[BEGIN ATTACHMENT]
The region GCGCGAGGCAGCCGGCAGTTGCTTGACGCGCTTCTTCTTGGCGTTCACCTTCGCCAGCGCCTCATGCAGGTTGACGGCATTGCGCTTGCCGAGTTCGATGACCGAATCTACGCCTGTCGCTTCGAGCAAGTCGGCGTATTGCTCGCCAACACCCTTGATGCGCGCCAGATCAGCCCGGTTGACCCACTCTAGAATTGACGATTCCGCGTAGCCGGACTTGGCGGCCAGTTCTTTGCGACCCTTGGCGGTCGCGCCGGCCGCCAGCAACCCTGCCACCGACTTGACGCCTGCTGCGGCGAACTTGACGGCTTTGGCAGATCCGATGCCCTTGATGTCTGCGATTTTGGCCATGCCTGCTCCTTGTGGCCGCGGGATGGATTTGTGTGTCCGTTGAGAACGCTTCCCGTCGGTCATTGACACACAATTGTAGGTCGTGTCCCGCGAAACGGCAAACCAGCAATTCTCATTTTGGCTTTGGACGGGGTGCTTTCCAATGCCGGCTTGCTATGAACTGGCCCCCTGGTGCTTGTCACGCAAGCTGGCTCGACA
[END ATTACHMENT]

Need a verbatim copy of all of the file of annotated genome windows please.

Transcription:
The region GCGCGAGGCAGCCGGCAGTTGCTTGACGCGCTTCTTCTTGGCGTTCACCTTCGCCAGCGCCTCATGCAGGTTGACGGCATTGCGCTTGCCGAGTTCGATGACCGAATCTACGCCTGTCGCTTCGAGCAAGTCGGCGTATTGCTCGCCAACACCCTTGATGCGCGCCAGATCAGCCCGGTTGACCCACTCTAGAATTGACGATTCCGCGTAGCCGGACTTGGCGGCCAGTTCTTTGCGACCCTTGGCGGTCGCGCCGGCCGCCAGCAACCCTGCCACCGACTTGACGCCTGCTGCGGCGAACTTGACGGCTTTGGCAGATCCGATGCCCTTGATGTCTGCGATTTTGGCCATGCCTGCTCCTTGTGGCCGCGGGATGGATTTGTGTGTCCGTTGAGAACGCTTCCCGTCGGTCATTGACACACAATTGTAGGTCGTGTCCCGCGAAACGGCAAACCAGCAATTCTCATTTTGGCTTTGGACGGGGTGCTTTCCAATGCCGGCTTGCTATGAACTGGCCCCCTGGTGCTTGTCACGCAAGCTGGCTCGACA